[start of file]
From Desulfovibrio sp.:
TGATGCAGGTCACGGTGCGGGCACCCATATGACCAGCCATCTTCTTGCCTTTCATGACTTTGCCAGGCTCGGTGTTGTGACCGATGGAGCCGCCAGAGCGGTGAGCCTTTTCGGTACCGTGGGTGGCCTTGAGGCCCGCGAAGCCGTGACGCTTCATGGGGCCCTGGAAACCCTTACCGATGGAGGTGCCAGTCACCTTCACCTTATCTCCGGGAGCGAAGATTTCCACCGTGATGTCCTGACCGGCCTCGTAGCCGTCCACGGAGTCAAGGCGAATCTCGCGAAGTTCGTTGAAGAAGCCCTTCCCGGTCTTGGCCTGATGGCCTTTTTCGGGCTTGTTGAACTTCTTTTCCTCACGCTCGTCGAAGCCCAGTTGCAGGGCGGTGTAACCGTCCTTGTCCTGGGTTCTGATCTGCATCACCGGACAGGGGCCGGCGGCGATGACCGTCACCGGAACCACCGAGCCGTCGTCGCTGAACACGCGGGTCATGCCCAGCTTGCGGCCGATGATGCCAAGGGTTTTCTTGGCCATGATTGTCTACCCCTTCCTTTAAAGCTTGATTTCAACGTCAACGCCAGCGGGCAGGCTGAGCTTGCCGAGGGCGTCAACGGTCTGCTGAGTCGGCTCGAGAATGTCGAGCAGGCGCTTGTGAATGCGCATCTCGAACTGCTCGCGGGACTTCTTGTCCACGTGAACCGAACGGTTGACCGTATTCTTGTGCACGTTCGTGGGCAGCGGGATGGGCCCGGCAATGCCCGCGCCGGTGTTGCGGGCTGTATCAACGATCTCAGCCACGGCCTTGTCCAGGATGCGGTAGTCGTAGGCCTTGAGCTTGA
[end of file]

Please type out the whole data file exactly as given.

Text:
From Desulfovibrio sp.:
TGATGCAGGTCACGGTGCGGGCACCCATATGACCAGCCATCTTCTTGCCTTTCATGACTTTGCCAGGCTCGGTGTTGTGACCGATGGAGCCGCCAGAGCGGTGAGCCTTTTCGGTACCGTGGGTGGCCTTGAGGCCCGCGAAGCCGTGACGCTTCATGGGGCCCTGGAAACCCTTACCGATGGAGGTGCCAGTCACCTTCACCTTATCTCCGGGAGCGAAGATTTCCACCGTGATGTCCTGACCGGCCTCGTAGCCGTCCACGGAGTCAAGGCGAATCTCGCGAAGTTCGTTGAAGAAGCCCTTCCCGGTCTTGGCCTGATGGCCTTTTTCGGGCTTGTTGAACTTCTTTTCCTCACGCTCGTCGAAGCCCAGTTGCAGGGCGGTGTAACCGTCCTTGTCCTGGGTTCTGATCTGCATCACCGGACAGGGGCCGGCGGCGATGACCGTCACCGGAACCACCGAGCCGTCGTCGCTGAACACGCGGGTCATGCCCAGCTTGCGGCCGATGATGCCAAGGGTTTTCTTGGCCATGATTGTCTACCCCTTCCTTTAAAGCTTGATTTCAACGTCAACGCCAGCGGGCAGGCTGAGCTTGCCGAGGGCGTCAACGGTCTGCTGAGTCGGCTCGAGAATGTCGAGCAGGCGCTTGTGAATGCGCATCTCGAACTGCTCGCGGGACTTCTTGTCCACGTGAACCGAACGGTTGACCGTATTCTTGTGCACGTTCGTGGGCAGCGGGATGGGCCCGGCAATGCCCGCGCCGGTGTTGCGGGCTGTATCAACGATCTCAGCCACGGCCTTGTCCAGGATGCGGTAGTCGTAGGCCTTGAGCTTGA